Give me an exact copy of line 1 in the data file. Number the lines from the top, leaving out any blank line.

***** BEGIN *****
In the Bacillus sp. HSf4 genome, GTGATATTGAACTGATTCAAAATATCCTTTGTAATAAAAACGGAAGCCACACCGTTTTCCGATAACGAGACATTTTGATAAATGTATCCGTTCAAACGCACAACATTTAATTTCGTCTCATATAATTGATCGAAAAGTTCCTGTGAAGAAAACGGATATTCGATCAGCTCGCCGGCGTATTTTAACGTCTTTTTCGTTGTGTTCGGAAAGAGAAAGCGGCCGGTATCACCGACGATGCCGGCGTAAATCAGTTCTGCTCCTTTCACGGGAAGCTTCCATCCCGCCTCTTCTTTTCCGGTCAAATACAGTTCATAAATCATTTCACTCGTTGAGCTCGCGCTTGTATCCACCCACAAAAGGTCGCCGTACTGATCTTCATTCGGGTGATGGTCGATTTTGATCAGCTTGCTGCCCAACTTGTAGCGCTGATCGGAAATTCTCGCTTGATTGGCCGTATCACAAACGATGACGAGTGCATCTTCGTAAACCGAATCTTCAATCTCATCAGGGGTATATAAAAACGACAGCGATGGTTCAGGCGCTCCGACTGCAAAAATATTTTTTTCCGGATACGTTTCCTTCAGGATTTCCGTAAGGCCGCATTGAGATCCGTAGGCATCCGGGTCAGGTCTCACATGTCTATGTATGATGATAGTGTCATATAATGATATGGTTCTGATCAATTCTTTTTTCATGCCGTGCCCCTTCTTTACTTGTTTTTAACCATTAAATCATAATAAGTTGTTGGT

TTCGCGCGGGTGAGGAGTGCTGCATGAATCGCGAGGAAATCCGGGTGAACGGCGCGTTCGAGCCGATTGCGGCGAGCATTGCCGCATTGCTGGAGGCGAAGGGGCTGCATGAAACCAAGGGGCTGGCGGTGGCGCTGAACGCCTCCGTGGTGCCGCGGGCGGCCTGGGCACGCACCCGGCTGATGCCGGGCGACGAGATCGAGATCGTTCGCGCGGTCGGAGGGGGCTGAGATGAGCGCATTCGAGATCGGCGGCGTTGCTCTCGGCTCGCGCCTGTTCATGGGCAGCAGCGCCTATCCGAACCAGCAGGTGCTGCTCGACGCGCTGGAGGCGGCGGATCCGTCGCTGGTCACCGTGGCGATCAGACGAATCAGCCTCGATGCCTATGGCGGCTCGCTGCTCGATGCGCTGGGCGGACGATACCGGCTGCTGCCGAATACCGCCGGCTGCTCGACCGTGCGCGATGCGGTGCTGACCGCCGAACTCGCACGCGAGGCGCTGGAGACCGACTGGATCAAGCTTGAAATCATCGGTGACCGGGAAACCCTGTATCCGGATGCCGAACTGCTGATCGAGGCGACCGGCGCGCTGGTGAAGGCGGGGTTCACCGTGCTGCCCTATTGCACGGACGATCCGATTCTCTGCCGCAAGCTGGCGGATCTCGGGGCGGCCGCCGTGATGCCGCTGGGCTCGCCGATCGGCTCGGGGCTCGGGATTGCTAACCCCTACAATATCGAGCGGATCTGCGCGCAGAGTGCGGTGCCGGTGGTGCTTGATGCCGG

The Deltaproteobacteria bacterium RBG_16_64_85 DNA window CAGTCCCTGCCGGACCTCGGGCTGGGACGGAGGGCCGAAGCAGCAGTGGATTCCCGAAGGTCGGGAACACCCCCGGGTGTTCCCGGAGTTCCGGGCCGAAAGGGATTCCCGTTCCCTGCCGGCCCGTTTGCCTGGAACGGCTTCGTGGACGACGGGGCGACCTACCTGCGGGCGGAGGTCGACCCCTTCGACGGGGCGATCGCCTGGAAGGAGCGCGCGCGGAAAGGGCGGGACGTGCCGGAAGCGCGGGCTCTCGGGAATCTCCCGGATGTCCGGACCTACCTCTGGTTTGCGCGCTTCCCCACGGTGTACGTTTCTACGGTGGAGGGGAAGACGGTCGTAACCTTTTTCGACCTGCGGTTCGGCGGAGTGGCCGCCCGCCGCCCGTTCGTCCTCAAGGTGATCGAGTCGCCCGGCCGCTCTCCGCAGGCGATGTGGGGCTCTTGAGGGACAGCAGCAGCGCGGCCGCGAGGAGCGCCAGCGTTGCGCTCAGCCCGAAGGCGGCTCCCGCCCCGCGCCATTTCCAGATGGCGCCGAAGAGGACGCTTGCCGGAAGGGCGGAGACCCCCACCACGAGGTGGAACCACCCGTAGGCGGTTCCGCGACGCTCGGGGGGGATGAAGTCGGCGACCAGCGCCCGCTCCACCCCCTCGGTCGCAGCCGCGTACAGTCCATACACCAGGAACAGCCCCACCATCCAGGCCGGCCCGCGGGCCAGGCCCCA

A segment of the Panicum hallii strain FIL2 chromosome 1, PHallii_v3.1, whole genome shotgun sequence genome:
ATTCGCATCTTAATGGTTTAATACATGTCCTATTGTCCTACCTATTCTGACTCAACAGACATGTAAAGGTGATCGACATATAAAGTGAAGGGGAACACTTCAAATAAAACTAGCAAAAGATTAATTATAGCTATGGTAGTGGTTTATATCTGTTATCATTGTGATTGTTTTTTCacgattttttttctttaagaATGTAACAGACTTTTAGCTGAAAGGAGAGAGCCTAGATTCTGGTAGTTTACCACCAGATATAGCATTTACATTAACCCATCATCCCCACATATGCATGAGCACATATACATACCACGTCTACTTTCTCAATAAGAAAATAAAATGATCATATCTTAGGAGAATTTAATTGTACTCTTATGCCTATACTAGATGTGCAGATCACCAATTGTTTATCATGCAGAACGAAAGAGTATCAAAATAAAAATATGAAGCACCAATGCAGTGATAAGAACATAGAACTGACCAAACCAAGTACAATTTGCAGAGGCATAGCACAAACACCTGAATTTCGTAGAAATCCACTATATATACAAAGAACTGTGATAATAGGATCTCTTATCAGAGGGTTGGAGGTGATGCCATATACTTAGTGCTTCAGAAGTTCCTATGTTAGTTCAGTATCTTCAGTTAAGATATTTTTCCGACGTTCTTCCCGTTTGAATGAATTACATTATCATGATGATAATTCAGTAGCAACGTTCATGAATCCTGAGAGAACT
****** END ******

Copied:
In the Bacillus sp. HSf4 genome, GTGATATTGAACTGATTCAAAATATCCTTTGTAATAAAAACGGAAGCCACACCGTTTTCCGATAACGAGACATTTTGATAAATGTATCCGTTCAAACGCACAACATTTAATTTCGTCTCATATAATTGATCGAAAAGTTCCTGTGAAGAAAACGGATATTCGATCAGCTCGCCGGCGTATTTTAACGTCTTTTTCGTTGTGTTCGGAAAGAGAAAGCGGCCGGTATCACCGACGATGCCGGCGTAAATCAGTTCTGCTCCTTTCACGGGAAGCTTCCATCCCGCCTCTTCTTTTCCGGTCAAATACAGTTCATAAATCATTTCACTCGTTGAGCTCGCGCTTGTATCCACCCACAAAAGGTCGCCGTACTGATCTTCATTCGGGTGATGGTCGATTTTGATCAGCTTGCTGCCCAACTTGTAGCGCTGATCGGAAATTCTCGCTTGATTGGCCGTATCACAAACGATGACGAGTGCATCTTCGTAAACCGAATCTTCAATCTCATCAGGGGTATATAAAAACGACAGCGATGGTTCAGGCGCTCCGACTGCAAAAATATTTTTTTCCGGATACGTTTCCTTCAGGATTTCCGTAAGGCCGCATTGAGATCCGTAGGCATCCGGGTCAGGTCTCACATGTCTATGTATGATGATAGTGTCATATAATGATATGGTTCTGATCAATTCTTTTTTCATGCCGTGCCCCTTCTTTACTTGTTTTTAACCATTAAATCATAATAAGTTGTTGGT